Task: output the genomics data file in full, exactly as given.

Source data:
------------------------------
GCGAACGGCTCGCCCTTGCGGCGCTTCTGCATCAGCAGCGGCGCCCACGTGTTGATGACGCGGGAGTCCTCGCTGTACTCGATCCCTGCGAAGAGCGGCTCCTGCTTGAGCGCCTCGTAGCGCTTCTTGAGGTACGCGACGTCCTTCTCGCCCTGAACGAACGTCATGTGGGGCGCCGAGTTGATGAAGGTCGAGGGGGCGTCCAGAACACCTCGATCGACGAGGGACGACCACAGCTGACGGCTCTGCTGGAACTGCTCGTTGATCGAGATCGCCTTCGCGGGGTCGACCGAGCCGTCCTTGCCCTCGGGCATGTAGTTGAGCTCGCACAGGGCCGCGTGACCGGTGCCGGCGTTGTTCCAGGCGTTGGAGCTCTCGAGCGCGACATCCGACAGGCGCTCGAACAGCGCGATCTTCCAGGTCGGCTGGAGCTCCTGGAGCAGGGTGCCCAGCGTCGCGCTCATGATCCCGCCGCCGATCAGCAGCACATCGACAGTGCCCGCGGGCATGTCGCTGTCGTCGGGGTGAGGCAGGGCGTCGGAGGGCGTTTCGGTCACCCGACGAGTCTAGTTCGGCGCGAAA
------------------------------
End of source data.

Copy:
GCGAACGGCTCGCCCTTGCGGCGCTTCTGCATCAGCAGCGGCGCCCACGTGTTGATGACGCGGGAGTCCTCGCTGTACTCGATCCCTGCGAAGAGCGGCTCCTGCTTGAGCGCCTCGTAGCGCTTCTTGAGGTACGCGACGTCCTTCTCGCCCTGAACGAACGTCATGTGGGGCGCCGAGTTGATGAAGGTCGAGGGGGCGTCCAGAACACCTCGATCGACGAGGGACGACCACAGCTGACGGCTCTGCTGGAACTGCTCGTTGATCGAGATCGCCTTCGCGGGGTCGACCGAGCCGTCCTTGCCCTCGGGCATGTAGTTGAGCTCGCACAGGGCCGCGTGACCGGTGCCGGCGTTGTTCCAGGCGTTGGAGCTCTCGAGCGCGACATCCGACAGGCGCTCGAACAGCGCGATCTTCCAGGTCGGCTGGAGCTCCTGGAGCAGGGTGCCCAGCGTCGCGCTCATGATCCCGCCGCCGATCAGCAGCACATCGACAGTGCCCGCGGGCATGTCGCTGTCGTCGGGGTGAGGCAGGGCGTCGGAGGGCGTTTCGGTCACCCGACGAGTCTAGTTCGGCGCGAAA